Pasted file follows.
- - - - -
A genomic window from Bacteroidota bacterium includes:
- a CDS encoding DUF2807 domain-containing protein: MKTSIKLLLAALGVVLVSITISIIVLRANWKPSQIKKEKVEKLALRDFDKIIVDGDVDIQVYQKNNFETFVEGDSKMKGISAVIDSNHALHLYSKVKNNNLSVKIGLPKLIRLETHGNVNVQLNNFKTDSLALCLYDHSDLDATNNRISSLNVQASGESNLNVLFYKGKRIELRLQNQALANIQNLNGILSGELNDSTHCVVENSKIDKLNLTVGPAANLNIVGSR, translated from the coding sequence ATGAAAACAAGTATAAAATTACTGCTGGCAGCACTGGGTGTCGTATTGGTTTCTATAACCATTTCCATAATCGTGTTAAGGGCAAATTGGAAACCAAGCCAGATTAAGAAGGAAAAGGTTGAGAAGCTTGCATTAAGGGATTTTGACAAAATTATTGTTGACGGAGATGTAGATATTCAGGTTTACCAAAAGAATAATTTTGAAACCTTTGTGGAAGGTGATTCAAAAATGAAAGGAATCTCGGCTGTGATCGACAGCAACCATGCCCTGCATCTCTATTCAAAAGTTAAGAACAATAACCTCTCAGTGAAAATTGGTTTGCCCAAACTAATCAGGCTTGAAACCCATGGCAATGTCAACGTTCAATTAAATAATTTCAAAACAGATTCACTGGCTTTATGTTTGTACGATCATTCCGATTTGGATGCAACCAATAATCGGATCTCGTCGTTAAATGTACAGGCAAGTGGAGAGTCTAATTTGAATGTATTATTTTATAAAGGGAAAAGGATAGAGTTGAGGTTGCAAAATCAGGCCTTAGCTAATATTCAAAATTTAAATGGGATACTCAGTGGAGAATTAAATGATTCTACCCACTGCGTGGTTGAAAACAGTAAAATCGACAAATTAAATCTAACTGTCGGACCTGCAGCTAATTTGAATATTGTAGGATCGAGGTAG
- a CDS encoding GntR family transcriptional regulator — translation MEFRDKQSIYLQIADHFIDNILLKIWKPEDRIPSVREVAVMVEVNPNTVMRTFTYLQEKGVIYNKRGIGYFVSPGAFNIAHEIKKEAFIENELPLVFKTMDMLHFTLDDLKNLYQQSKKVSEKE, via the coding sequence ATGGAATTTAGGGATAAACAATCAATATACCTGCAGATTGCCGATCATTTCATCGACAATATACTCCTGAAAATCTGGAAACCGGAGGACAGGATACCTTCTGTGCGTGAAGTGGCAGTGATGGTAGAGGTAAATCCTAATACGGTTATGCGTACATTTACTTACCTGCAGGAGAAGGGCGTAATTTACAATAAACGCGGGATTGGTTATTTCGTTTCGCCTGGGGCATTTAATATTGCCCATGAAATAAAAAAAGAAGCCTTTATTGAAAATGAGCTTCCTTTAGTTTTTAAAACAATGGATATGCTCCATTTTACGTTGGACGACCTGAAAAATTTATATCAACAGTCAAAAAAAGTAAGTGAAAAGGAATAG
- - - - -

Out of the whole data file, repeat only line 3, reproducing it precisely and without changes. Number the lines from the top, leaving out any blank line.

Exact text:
- a CDS encoding GntR family transcriptional regulator — translation MEFRDKQSIYLQIADHFIDNILLKIWKPEDRIPSVREVAVMVEVNPNTVMRTFTYLQEKGVIYNKRGIGYFVSPGAFNIAHEIKKEAFIENELPLVFKTMDMLHFTLDDLKNLYQQSKKVSEKE, via the coding sequence ATGGAATTTAGGGATAAACAATCAATATACCTGCAGATTGCCGATCATTTCATCGACAATATACTCCTGAAAATCTGGAAACCGGAGGACAGGATACCTTCTGTGCGTGAAGTGGCAGTGATGGTAGAGGTAAATCCTAATACGGTTATGCGTACATTTACTTACCTGCAGGAGAAGGGCGTAATTTACAATAAACGCGGGATTGGTTATTTCGTTTCGCCTGGGGCATTTAATATTGCCCATGAAATAAAAAAAGAAGCCTTTATTGAAAATGAGCTTCCTTTAGTTTTTAAAACAATGGATATGCTCCATTTTACGTTGGACGACCTGAAAAATTTATATCAACAGTCAAAAAAAGTAAGTGAAAAGGAATAG